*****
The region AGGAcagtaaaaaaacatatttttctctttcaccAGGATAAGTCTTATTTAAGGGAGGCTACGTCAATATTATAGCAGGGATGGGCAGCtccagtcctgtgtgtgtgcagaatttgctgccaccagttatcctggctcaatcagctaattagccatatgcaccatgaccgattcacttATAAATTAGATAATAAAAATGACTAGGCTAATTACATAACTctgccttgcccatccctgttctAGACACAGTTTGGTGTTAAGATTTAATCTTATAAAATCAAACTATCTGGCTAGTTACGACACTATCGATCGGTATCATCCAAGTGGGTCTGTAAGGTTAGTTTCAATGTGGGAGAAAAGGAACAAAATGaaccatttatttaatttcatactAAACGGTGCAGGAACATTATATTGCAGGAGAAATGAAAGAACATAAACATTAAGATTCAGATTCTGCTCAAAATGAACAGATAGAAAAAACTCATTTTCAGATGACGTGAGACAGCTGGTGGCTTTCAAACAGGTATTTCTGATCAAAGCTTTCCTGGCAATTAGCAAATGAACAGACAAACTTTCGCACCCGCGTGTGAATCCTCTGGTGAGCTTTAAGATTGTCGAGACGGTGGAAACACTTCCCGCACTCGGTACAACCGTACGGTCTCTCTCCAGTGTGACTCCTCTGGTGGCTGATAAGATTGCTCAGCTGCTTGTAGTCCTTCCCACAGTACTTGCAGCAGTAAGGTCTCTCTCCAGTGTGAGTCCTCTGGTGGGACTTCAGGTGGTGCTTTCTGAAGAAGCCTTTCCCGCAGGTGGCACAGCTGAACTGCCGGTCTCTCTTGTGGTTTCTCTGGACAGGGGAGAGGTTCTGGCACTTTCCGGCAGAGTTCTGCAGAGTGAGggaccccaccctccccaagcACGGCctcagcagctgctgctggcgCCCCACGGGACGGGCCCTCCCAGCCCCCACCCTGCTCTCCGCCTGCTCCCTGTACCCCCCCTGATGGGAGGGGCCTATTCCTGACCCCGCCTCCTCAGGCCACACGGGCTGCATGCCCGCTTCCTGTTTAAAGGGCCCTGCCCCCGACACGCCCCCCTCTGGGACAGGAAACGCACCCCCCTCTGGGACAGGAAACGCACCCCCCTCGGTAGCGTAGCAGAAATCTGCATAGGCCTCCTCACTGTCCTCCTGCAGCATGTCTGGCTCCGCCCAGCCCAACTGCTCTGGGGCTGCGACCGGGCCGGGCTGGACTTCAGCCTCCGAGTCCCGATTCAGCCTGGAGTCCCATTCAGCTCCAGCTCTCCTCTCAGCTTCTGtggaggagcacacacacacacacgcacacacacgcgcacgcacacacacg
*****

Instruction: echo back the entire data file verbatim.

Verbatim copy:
The region AGGAcagtaaaaaaacatatttttctctttcaccAGGATAAGTCTTATTTAAGGGAGGCTACGTCAATATTATAGCAGGGATGGGCAGCtccagtcctgtgtgtgtgcagaatttgctgccaccagttatcctggctcaatcagctaattagccatatgcaccatgaccgattcacttATAAATTAGATAATAAAAATGACTAGGCTAATTACATAACTctgccttgcccatccctgttctAGACACAGTTTGGTGTTAAGATTTAATCTTATAAAATCAAACTATCTGGCTAGTTACGACACTATCGATCGGTATCATCCAAGTGGGTCTGTAAGGTTAGTTTCAATGTGGGAGAAAAGGAACAAAATGaaccatttatttaatttcatactAAACGGTGCAGGAACATTATATTGCAGGAGAAATGAAAGAACATAAACATTAAGATTCAGATTCTGCTCAAAATGAACAGATAGAAAAAACTCATTTTCAGATGACGTGAGACAGCTGGTGGCTTTCAAACAGGTATTTCTGATCAAAGCTTTCCTGGCAATTAGCAAATGAACAGACAAACTTTCGCACCCGCGTGTGAATCCTCTGGTGAGCTTTAAGATTGTCGAGACGGTGGAAACACTTCCCGCACTCGGTACAACCGTACGGTCTCTCTCCAGTGTGACTCCTCTGGTGGCTGATAAGATTGCTCAGCTGCTTGTAGTCCTTCCCACAGTACTTGCAGCAGTAAGGTCTCTCTCCAGTGTGAGTCCTCTGGTGGGACTTCAGGTGGTGCTTTCTGAAGAAGCCTTTCCCGCAGGTGGCACAGCTGAACTGCCGGTCTCTCTTGTGGTTTCTCTGGACAGGGGAGAGGTTCTGGCACTTTCCGGCAGAGTTCTGCAGAGTGAGggaccccaccctccccaagcACGGCctcagcagctgctgctggcgCCCCACGGGACGGGCCCTCCCAGCCCCCACCCTGCTCTCCGCCTGCTCCCTGTACCCCCCCTGATGGGAGGGGCCTATTCCTGACCCCGCCTCCTCAGGCCACACGGGCTGCATGCCCGCTTCCTGTTTAAAGGGCCCTGCCCCCGACACGCCCCCCTCTGGGACAGGAAACGCACCCCCCTCTGGGACAGGAAACGCACCCCCCTCGGTAGCGTAGCAGAAATCTGCATAGGCCTCCTCACTGTCCTCCTGCAGCATGTCTGGCTCCGCCCAGCCCAACTGCTCTGGGGCTGCGACCGGGCCGGGCTGGACTTCAGCCTCCGAGTCCCGATTCAGCCTGGAGTCCCATTCAGCTCCAGCTCTCCTCTCAGCTTCTGtggaggagcacacacacacacacgcacacacacgcgcacgcacacacacg